#5 - Trust Your Staff

Trust is an interesting thing to have learned while in Delhi. As I've alluded to before, living in Delhi can afford you some luxuries. For instance, a driver, a maid, home pick-up and delivery of your ironing (press wala). But with each of these people we employ, there is an element of trust. This morning we learned that we can't trust one of our employees.

Last night, Sally and I stayed in and watched a movie. At about 8 in the evening, Sally ran to the ATM to pull out some money for the week and money so that we could pay our maid's salary in the morning. Our maid has been a Godsend for us, and does a great job without even making us aware she is there. She is a vast improvement over our last maid - who quietly stole 200 USD from a locked cabinet over a few days. But I digress.

With the money placed in her wallet, Sally set her purse on the counter in our entry way & we finished the rest of our evening. Around 6:30 am, Sally rose for her morning jog. She left the front door unlocked, while I snoozed for another hour in the bedroom. Eventually, I woke up and joined Sally for coffee in the family room.

She asked, "Did anyone come in while I was on my run? As I returned home, I saw the press walla leaving the apartment and he muttered something about my husband." I assured Sally that I hadn't heard anything - but did notice the newspaper was on the counter in the hallway. Maybe he had just placed it inside the house as he has done before. Thinking nothing of it, Sally and I finished our breakfast & I got ready to leave for work.

"God Dammit!" Sally shouted as I stepped out of the shower. "The maid's Salary money is gone. I think the boy took it." I was sure the boy hadn't taken the money, so I insisted we must have misplaced it last night. The boy has always been so kind and nice, with a smile on his face. He is probably 17, but looks about 15 and is always eager to collect our pressing. Just last week he seemed to have taken a new job, He had showed up at the door with a new uniform from the Dry Cleaners at the local market.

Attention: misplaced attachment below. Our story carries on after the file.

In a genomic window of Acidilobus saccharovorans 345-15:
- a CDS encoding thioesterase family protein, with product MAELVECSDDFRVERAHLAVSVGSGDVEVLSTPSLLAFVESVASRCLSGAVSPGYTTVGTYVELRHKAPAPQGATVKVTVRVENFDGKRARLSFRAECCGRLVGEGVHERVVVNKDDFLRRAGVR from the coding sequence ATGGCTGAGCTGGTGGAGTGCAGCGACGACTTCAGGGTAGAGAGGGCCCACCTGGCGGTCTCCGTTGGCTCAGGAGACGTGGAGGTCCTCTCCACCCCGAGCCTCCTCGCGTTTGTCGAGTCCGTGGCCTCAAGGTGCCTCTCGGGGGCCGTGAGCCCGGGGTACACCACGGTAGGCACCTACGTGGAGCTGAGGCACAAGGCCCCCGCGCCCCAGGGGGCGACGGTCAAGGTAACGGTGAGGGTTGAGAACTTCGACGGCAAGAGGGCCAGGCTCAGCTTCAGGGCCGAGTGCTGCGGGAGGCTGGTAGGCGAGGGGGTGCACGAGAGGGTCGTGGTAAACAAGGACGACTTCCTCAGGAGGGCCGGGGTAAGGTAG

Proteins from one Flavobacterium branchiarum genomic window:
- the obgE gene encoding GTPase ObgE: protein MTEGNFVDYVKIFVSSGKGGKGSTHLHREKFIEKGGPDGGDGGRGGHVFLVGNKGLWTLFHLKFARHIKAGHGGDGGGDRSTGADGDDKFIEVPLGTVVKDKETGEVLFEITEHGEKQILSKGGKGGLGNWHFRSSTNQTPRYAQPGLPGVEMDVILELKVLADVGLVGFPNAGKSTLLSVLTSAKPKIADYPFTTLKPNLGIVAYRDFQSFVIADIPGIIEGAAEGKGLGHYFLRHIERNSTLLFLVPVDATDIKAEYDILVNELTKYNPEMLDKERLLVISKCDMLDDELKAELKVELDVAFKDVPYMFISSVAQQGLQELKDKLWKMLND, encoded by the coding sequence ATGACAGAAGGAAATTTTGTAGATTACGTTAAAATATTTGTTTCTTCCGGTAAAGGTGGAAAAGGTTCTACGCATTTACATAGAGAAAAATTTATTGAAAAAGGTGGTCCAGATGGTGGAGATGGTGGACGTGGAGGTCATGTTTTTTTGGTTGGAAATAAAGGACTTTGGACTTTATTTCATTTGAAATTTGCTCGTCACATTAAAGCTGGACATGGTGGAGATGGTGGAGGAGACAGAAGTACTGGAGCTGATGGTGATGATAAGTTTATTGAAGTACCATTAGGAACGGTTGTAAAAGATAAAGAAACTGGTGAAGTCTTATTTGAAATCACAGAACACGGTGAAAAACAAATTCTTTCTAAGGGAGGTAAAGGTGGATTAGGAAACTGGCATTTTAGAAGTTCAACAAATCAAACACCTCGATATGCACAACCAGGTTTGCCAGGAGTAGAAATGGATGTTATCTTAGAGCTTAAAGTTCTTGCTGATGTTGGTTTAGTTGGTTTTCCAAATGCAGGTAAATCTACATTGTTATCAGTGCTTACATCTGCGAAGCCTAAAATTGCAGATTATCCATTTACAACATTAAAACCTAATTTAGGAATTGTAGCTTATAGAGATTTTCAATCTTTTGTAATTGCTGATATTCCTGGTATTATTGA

"I'm sure it wasn't him," I told Sally, "He wouldn't come in the house and take money from your purse. Why would he risk his families business over something like that." But Sally was convinced, and I should have been too.

We decided that we would both go over to their stand in the neighborhood and confront him. I felt it was only fair to give him a chance to admit the theft. I didn't want to make a scene, but simply to give him a chance to return the money - no questions asked. With our Driver Dharmender, we drove over to their shop and shared the news with his Father. We suspected his only son of taking money from our house. Without a note of concern, the Father asked us to wait for his son to come home.

Soon the boy returned home and we confronted him. For 20 minutes the boy denied the claim, and seemed appalled that we would accuse him of theft. The discussion never got heated, it was simply a calm discussion between the boy, his family, Dharmender, Sally and I. After the 21st minute, the boy suddenly had a realization.

You see, he said "I did accidentally pick up the 2500 INR. But, realizing I had this money, I returned to your house before coming to my shop. Sir, while you were driving over to my shop to accuse me of stealing, I was returning to your home to return the money."